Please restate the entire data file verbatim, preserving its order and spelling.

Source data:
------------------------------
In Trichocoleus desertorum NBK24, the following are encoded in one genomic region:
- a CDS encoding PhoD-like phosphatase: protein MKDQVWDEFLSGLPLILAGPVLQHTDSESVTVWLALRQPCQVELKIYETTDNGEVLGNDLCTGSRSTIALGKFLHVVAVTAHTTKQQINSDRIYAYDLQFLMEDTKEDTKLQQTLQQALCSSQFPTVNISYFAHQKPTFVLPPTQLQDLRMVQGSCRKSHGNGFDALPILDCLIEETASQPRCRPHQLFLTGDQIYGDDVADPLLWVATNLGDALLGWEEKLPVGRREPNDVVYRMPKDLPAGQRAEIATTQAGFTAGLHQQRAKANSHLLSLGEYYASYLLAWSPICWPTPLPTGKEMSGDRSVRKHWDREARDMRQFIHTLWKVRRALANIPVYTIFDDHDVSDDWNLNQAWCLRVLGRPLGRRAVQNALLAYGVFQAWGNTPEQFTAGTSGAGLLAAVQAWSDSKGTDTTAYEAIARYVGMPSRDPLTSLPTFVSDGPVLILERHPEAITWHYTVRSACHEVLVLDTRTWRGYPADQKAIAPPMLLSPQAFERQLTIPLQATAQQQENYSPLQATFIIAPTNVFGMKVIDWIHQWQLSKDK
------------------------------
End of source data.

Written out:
In Trichocoleus desertorum NBK24, the following are encoded in one genomic region:
- a CDS encoding PhoD-like phosphatase: protein MKDQVWDEFLSGLPLILAGPVLQHTDSESVTVWLALRQPCQVELKIYETTDNGEVLGNDLCTGSRSTIALGKFLHVVAVTAHTTKQQINSDRIYAYDLQFLMEDTKEDTKLQQTLQQALCSSQFPTVNISYFAHQKPTFVLPPTQLQDLRMVQGSCRKSHGNGFDALPILDCLIEETASQPRCRPHQLFLTGDQIYGDDVADPLLWVATNLGDALLGWEEKLPVGRREPNDVVYRMPKDLPAGQRAEIATTQAGFTAGLHQQRAKANSHLLSLGEYYASYLLAWSPICWPTPLPTGKEMSGDRSVRKHWDREARDMRQFIHTLWKVRRALANIPVYTIFDDHDVSDDWNLNQAWCLRVLGRPLGRRAVQNALLAYGVFQAWGNTPEQFTAGTSGAGLLAAVQAWSDSKGTDTTAYEAIARYVGMPSRDPLTSLPTFVSDGPVLILERHPEAITWHYTVRSACHEVLVLDTRTWRGYPADQKAIAPPMLLSPQAFERQLTIPLQATAQQQENYSPLQATFIIAPTNVFGMKVIDWIHQWQLSKDK